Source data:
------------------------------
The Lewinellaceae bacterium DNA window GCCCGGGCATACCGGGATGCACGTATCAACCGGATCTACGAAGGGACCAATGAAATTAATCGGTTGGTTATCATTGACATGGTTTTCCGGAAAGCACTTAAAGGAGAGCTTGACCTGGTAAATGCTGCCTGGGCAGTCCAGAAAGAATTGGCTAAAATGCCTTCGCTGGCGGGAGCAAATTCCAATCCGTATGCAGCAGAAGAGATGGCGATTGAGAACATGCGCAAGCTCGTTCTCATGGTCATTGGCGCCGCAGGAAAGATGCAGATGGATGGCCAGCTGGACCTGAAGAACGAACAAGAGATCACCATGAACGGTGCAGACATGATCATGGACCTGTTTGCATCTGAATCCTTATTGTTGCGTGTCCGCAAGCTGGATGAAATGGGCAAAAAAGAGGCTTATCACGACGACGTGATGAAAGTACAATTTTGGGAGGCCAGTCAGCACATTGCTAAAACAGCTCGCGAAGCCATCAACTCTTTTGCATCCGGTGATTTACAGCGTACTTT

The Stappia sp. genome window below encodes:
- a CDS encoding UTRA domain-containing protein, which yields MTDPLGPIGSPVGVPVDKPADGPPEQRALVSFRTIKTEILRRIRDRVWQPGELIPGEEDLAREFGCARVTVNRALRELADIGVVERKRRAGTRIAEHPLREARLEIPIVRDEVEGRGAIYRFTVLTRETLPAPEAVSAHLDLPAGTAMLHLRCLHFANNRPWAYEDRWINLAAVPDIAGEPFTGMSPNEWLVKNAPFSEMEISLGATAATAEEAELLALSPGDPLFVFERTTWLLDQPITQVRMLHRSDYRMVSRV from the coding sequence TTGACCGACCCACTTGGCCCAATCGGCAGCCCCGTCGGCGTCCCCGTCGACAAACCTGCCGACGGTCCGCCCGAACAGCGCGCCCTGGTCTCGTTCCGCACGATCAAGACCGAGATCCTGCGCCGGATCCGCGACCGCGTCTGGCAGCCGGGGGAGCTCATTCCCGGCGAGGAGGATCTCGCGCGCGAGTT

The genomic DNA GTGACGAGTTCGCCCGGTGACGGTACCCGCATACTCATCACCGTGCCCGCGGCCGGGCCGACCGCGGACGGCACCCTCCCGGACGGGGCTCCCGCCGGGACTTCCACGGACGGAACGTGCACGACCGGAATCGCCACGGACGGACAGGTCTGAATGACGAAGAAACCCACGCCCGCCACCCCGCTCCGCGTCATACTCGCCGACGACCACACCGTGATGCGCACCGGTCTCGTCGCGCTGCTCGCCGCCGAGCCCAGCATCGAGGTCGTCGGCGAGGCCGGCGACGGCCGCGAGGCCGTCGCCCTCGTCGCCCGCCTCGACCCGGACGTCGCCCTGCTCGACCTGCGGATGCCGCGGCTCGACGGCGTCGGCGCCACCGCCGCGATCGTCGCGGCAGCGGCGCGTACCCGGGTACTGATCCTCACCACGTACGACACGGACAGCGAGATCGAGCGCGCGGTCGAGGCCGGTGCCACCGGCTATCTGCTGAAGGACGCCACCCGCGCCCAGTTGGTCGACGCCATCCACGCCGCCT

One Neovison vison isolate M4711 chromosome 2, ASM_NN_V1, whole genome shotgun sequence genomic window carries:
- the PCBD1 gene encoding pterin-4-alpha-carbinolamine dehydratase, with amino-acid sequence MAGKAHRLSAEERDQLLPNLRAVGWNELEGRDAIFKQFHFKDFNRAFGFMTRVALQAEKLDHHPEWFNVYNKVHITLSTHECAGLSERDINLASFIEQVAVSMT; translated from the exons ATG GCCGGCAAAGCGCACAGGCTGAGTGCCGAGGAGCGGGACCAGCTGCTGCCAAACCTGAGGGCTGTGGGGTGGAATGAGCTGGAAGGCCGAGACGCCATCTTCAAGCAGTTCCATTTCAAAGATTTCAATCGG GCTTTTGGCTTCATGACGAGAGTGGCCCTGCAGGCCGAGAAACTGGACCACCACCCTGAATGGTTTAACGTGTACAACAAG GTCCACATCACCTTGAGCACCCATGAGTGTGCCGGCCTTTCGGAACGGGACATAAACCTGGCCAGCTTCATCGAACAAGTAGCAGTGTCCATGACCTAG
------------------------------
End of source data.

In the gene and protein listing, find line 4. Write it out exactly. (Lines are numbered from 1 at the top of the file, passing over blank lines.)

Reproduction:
The genomic DNA GTGACGAGTTCGCCCGGTGACGGTACCCGCATACTCATCACCGTGCCCGCGGCCGGGCCGACCGCGGACGGCACCCTCCCGGACGGGGCTCCCGCCGGGACTTCCACGGACGGAACGTGCACGACCGGAATCGCCACGGACGGACAGGTCTGAATGACGAAGAAACCCACGCCCGCCACCCCGCTCCGCGTCATACTCGCCGACGACCACACCGTGATGCGCACCGGTCTCGTCGCGCTGCTCGCCGCCGAGCCCAGCATCGAGGTCGTCGGCGAGGCCGGCGACGGCCGCGAGGCCGTCGCCCTCGTCGCCCGCCTCGACCCGGACGTCGCCCTGCTCGACCTGCGGATGCCGCGGCTCGACGGCGTCGGCGCCACCGCCGCGATCGTCGCGGCAGCGGCGCGTACCCGGGTACTGATCCTCACCACGTACGACACGGACAGCGAGATCGAGCGCGCGGTCGAGGCCGGTGCCACCGGCTATCTGCTGAAGGACGCCACCCGCGCCCAGTTGGTCGACGCCATCCACGCCGCCT